PARIS (Reuters) - Air France (AIRF.PA) has swapped its remaining orders for two Airbus A380 superjumbos for three smaller A350s, Airbus confirmed on Friday, highlighting a switch towards lighter twinjets.
The French carrier announced the swap last March and included it in its 2015 annual report, but the switchover only appeared in Airbus’s published order list for January 2017.
An Airbus spokesman said the company records a cancellation once a formal agreement is signed. “In the case of the Air France A380 cancellation, this occurred in January.”
Air France was one of the first airlines to order the world’s largest passenger jet, placing 10 orders in 2001 and becoming its first European operator.
It ordered another two in 2007 as part of a compensation deal for delays caused by industrial problems.
Air France and several other carriers later cooled towards the double-decker as a new generation of smaller and lighter twin-engined models came into service.
The drop in demand forced Airbus to announce a cut in production last year.
Qantas has indicated it will not take undelivered A380s, but British Airways has expressed interest in buying second-hand models soon to come on the market, a decade after the A380 entered service in 2007.
Dubai’s Emirates, by far the largest customer, is still a big advocate for the A380 but has deferred taking some deliveries as Gulf airlines face slower growth.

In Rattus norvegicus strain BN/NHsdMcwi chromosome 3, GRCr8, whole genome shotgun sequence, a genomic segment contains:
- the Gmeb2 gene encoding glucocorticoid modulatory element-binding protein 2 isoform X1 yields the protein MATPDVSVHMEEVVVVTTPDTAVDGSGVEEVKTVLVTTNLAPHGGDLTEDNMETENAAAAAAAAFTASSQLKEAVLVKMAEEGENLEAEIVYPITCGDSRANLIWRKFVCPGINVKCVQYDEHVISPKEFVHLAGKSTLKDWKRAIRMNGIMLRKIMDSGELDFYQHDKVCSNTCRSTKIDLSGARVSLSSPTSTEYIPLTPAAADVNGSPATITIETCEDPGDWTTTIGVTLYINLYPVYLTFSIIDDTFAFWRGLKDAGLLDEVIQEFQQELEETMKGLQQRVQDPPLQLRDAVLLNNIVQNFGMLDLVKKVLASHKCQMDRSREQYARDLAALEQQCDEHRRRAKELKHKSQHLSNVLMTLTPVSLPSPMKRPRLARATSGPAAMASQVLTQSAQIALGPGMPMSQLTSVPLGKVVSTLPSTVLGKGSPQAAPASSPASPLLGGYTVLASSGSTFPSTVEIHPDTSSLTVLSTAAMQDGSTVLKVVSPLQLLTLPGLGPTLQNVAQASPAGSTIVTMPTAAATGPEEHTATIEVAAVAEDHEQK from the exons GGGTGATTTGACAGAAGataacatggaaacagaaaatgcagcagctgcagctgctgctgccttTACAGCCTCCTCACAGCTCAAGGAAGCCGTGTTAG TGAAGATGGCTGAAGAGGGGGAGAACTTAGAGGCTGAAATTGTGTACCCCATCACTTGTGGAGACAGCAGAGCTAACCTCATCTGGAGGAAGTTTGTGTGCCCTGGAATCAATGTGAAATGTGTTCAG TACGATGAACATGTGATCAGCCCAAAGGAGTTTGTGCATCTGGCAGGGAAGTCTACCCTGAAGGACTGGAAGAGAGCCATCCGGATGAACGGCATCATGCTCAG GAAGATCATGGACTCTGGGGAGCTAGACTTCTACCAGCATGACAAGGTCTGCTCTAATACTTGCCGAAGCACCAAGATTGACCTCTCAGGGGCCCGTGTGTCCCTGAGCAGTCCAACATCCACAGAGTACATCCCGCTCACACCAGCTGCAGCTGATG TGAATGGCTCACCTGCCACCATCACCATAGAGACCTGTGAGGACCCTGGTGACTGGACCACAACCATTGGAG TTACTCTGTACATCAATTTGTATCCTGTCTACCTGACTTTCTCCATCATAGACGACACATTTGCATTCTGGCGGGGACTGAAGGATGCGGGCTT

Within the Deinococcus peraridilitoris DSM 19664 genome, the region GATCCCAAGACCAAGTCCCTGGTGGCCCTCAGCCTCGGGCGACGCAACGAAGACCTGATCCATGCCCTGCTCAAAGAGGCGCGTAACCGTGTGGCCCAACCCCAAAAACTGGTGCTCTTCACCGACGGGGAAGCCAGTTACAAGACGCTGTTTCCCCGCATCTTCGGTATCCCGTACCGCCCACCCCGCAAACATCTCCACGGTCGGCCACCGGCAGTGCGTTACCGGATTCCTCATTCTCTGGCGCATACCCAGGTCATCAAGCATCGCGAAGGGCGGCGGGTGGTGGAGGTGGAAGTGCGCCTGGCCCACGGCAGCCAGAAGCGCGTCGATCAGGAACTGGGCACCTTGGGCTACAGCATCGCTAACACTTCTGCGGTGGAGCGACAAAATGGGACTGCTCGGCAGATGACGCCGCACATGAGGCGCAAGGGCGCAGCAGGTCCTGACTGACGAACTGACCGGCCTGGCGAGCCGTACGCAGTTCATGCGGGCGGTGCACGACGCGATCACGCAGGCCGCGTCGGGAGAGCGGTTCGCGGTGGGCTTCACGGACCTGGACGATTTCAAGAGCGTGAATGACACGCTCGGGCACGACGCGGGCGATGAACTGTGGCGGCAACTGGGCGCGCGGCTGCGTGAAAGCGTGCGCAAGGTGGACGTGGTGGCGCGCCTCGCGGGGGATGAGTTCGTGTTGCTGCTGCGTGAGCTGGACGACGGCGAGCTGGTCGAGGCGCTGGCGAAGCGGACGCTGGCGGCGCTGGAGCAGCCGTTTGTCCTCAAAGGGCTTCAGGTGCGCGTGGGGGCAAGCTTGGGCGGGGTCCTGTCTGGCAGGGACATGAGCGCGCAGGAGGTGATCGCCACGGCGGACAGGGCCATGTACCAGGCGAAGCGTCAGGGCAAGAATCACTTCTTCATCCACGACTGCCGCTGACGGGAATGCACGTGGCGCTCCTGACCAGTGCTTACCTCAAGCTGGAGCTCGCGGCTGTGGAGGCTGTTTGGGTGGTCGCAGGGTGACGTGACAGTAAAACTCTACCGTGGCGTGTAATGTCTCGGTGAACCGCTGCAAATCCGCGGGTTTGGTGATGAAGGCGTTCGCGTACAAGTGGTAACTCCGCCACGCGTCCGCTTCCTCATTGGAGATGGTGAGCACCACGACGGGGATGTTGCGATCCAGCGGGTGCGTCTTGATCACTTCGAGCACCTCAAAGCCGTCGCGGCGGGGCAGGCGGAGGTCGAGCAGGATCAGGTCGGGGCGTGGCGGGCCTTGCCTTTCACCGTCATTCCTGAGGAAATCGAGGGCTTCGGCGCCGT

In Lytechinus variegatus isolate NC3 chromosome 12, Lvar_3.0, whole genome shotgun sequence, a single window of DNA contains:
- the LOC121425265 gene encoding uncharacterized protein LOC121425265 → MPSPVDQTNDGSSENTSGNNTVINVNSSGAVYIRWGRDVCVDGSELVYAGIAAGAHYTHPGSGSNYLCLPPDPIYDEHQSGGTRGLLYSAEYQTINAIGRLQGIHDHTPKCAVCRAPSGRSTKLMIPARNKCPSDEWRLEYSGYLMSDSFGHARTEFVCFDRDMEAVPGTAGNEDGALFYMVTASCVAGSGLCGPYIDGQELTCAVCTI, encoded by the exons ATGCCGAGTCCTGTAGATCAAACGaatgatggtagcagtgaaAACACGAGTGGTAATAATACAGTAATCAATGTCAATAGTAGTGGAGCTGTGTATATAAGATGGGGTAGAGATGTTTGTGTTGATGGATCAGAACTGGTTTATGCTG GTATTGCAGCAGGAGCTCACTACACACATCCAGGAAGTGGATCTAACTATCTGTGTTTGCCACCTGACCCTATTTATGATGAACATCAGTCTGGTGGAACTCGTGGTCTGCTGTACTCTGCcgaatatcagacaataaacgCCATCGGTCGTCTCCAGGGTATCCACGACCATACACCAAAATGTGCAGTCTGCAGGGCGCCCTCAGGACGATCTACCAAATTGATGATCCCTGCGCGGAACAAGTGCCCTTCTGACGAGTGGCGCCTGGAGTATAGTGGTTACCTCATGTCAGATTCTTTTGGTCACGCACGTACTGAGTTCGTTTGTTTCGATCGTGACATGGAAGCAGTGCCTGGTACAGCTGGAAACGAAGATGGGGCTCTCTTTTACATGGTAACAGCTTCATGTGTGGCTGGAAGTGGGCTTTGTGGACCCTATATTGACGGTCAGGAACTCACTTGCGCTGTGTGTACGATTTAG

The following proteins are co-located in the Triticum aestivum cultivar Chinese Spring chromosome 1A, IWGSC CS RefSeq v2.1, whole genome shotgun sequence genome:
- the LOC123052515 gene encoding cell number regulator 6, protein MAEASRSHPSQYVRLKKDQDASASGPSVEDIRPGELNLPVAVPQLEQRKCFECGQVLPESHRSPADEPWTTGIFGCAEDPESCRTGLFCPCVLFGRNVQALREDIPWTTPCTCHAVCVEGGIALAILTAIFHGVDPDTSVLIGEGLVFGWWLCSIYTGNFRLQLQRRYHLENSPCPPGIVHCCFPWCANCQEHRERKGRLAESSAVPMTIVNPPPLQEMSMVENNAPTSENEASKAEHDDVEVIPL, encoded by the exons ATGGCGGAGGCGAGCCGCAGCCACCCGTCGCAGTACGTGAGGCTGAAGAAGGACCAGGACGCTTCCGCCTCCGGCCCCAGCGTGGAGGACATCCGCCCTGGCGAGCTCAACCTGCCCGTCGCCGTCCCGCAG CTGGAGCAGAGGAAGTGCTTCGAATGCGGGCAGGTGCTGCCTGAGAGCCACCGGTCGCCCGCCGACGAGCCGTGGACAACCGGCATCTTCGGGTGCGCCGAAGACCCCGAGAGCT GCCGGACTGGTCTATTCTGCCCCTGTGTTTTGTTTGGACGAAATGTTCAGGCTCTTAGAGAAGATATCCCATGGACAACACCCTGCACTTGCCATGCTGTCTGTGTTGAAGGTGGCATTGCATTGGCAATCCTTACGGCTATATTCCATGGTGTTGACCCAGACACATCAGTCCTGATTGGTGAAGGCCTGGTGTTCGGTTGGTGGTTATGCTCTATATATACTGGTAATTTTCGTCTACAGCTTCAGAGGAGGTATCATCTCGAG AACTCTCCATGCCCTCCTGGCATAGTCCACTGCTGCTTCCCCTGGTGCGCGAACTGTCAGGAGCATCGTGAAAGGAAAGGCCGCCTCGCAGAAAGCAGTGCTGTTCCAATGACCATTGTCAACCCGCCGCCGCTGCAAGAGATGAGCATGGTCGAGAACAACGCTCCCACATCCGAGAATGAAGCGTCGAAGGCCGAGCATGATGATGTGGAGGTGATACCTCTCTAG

Airbus has said it is confident the aircraft will see fresh demand as congestion limits the number of slots at major hub airports and as relatively weak oil prices boost its economics.
Boeing, whose competing 747 jumbo is nearing the end of a long career, took two cancellations in the same category this month.
In total, Airbus booked four new orders in January, or two after adjusting for the A380 cancellations, heralding what is expected to be a slower year across the industry as airlines continue to take stock after a longer than expected order cycle.
It delivered 25 aircraft in January.
Airbus net orders fell 32 percent to 731 jets last year. It is expected to target something closer to 600 this year as new bookings fall below deliveries for the first time in eight years in the face of slower demand, especially for bigger jets.
Airbus delivered 688 jets in 2016 and its planemaking president, Fabrice Bregier, said last month he expected over 700 deliveries in 2017.
Boeing posted 11 orders and received two cancellations between the start of the year and January 24, the only period for which 2017 data is available.
Reporting by Tim Hepher; Editing by Dominique Vidalon